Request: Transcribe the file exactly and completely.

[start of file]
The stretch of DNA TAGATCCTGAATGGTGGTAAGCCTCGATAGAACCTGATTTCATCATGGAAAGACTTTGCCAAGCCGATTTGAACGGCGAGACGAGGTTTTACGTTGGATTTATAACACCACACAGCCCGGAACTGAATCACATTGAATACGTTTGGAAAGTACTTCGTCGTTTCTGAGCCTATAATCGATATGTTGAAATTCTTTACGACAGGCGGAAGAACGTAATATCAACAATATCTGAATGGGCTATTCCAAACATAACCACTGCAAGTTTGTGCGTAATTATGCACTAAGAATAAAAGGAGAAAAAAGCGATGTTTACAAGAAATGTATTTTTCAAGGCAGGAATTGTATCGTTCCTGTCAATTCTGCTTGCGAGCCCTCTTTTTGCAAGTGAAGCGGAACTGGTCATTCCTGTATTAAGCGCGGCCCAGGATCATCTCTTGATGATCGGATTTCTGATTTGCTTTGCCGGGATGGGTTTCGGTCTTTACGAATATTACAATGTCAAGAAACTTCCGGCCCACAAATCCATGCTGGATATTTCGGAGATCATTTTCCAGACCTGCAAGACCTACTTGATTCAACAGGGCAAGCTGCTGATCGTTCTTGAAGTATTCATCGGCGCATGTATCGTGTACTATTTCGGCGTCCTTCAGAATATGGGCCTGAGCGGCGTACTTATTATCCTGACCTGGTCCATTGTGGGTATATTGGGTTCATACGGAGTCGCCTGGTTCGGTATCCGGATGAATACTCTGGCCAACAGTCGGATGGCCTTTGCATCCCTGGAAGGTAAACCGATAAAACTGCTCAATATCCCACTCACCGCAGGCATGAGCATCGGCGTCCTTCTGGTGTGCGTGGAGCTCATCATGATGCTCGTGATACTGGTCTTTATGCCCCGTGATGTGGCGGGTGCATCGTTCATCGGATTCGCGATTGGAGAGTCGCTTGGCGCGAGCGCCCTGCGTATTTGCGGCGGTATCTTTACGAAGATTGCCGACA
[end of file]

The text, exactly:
The stretch of DNA TAGATCCTGAATGGTGGTAAGCCTCGATAGAACCTGATTTCATCATGGAAAGACTTTGCCAAGCCGATTTGAACGGCGAGACGAGGTTTTACGTTGGATTTATAACACCACACAGCCCGGAACTGAATCACATTGAATACGTTTGGAAAGTACTTCGTCGTTTCTGAGCCTATAATCGATATGTTGAAATTCTTTACGACAGGCGGAAGAACGTAATATCAACAATATCTGAATGGGCTATTCCAAACATAACCACTGCAAGTTTGTGCGTAATTATGCACTAAGAATAAAAGGAGAAAAAAGCGATGTTTACAAGAAATGTATTTTTCAAGGCAGGAATTGTATCGTTCCTGTCAATTCTGCTTGCGAGCCCTCTTTTTGCAAGTGAAGCGGAACTGGTCATTCCTGTATTAAGCGCGGCCCAGGATCATCTCTTGATGATCGGATTTCTGATTTGCTTTGCCGGGATGGGTTTCGGTCTTTACGAATATTACAATGTCAAGAAACTTCCGGCCCACAAATCCATGCTGGATATTTCGGAGATCATTTTCCAGACCTGCAAGACCTACTTGATTCAACAGGGCAAGCTGCTGATCGTTCTTGAAGTATTCATCGGCGCATGTATCGTGTACTATTTCGGCGTCCTTCAGAATATGGGCCTGAGCGGCGTACTTATTATCCTGACCTGGTCCATTGTGGGTATATTGGGTTCATACGGAGTCGCCTGGTTCGGTATCCGGATGAATACTCTGGCCAACAGTCGGATGGCCTTTGCATCCCTGGAAGGTAAACCGATAAAACTGCTCAATATCCCACTCACCGCAGGCATGAGCATCGGCGTCCTTCTGGTGTGCGTGGAGCTCATCATGATGCTCGTGATACTGGTCTTTATGCCCCGTGATGTGGCGGGTGCATCGTTCATCGGATTCGCGATTGGAGAGTCGCTTGGCGCGAGCGCCCTGCGTATTTGCGGCGGTATCTTTACGAAGATTGCCGACA